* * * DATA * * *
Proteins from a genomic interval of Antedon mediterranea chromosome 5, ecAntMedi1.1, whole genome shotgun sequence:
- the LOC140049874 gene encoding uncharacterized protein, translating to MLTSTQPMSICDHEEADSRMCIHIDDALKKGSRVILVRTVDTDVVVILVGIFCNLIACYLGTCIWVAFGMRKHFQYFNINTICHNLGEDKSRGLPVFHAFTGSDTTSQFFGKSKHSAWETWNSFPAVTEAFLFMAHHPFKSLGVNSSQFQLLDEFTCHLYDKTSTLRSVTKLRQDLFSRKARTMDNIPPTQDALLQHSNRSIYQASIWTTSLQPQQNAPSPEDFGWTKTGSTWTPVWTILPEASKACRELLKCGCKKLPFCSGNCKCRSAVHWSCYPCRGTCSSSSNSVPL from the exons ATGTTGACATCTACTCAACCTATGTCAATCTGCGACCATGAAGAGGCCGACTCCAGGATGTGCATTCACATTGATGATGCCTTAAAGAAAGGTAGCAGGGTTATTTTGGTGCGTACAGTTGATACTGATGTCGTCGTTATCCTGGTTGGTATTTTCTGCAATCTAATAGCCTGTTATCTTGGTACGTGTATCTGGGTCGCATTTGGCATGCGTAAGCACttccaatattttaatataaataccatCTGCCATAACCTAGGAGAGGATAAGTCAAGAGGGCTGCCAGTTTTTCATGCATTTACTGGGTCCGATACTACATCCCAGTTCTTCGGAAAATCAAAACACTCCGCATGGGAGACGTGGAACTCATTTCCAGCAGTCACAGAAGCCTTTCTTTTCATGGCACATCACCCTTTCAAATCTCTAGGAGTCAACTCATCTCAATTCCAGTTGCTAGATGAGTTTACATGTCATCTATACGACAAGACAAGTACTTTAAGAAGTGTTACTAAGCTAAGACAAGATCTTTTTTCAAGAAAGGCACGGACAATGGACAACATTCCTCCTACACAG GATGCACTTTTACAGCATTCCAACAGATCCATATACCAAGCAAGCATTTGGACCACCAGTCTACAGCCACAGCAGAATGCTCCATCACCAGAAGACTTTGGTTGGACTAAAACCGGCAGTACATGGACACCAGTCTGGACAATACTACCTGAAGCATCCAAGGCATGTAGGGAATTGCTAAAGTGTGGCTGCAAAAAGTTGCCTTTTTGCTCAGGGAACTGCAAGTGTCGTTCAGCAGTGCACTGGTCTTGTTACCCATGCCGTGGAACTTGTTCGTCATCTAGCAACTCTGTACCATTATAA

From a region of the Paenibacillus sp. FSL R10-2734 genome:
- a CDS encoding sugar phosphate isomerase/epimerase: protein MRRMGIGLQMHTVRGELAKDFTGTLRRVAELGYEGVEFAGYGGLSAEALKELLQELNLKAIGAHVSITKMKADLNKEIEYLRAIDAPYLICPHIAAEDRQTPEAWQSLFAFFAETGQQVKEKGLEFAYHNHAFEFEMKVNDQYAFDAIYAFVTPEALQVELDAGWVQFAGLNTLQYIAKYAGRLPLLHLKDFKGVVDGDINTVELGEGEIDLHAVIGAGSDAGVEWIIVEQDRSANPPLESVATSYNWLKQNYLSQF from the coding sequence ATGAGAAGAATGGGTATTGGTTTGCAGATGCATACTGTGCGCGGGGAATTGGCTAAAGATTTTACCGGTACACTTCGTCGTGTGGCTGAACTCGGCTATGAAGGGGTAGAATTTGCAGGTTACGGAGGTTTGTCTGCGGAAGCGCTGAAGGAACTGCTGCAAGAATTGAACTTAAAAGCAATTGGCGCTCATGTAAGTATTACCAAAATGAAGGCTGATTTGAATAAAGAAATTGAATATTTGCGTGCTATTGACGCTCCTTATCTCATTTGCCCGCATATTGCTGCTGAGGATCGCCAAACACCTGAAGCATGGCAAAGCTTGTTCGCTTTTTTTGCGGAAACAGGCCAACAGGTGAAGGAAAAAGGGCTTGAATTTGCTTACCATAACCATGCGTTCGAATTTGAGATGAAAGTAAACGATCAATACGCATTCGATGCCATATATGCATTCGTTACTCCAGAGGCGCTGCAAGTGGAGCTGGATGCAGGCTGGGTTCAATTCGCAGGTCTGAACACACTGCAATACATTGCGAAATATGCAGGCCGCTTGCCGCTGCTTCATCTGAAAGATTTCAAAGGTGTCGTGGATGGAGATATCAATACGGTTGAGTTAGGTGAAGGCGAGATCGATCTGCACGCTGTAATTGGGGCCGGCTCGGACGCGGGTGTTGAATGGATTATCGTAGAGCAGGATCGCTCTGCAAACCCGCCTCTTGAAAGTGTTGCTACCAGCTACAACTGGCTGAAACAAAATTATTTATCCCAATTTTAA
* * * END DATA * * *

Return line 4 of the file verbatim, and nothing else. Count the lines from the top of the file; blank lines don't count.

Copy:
- a CDS encoding sugar phosphate isomerase/epimerase: protein MRRMGIGLQMHTVRGELAKDFTGTLRRVAELGYEGVEFAGYGGLSAEALKELLQELNLKAIGAHVSITKMKADLNKEIEYLRAIDAPYLICPHIAAEDRQTPEAWQSLFAFFAETGQQVKEKGLEFAYHNHAFEFEMKVNDQYAFDAIYAFVTPEALQVELDAGWVQFAGLNTLQYIAKYAGRLPLLHLKDFKGVVDGDINTVELGEGEIDLHAVIGAGSDAGVEWIIVEQDRSANPPLESVATSYNWLKQNYLSQF from the coding sequence ATGAGAAGAATGGGTATTGGTTTGCAGATGCATACTGTGCGCGGGGAATTGGCTAAAGATTTTACCGGTACACTTCGTCGTGTGGCTGAACTCGGCTATGAAGGGGTAGAATTTGCAGGTTACGGAGGTTTGTCTGCGGAAGCGCTGAAGGAACTGCTGCAAGAATTGAACTTAAAAGCAATTGGCGCTCATGTAAGTATTACCAAAATGAAGGCTGATTTGAATAAAGAAATTGAATATTTGCGTGCTATTGACGCTCCTTATCTCATTTGCCCGCATATTGCTGCTGAGGATCGCCAAACACCTGAAGCATGGCAAAGCTTGTTCGCTTTTTTTGCGGAAACAGGCCAACAGGTGAAGGAAAAAGGGCTTGAATTTGCTTACCATAACCATGCGTTCGAATTTGAGATGAAAGTAAACGATCAATACGCATTCGATGCCATATATGCATTCGTTACTCCAGAGGCGCTGCAAGTGGAGCTGGATGCAGGCTGGGTTCAATTCGCAGGTCTGAACACACTGCAATACATTGCGAAATATGCAGGCCGCTTGCCGCTGCTTCATCTGAAAGATTTCAAAGGTGTCGTGGATGGAGATATCAATACGGTTGAGTTAGGTGAAGGCGAGATCGATCTGCACGCTGTAATTGGGGCCGGCTCGGACGCGGGTGTTGAATGGATTATCGTAGAGCAGGATCGCTCTGCAAACCCGCCTCTTGAAAGTGTTGCTACCAGCTACAACTGGCTGAAACAAAATTATTTATCCCAATTTTAA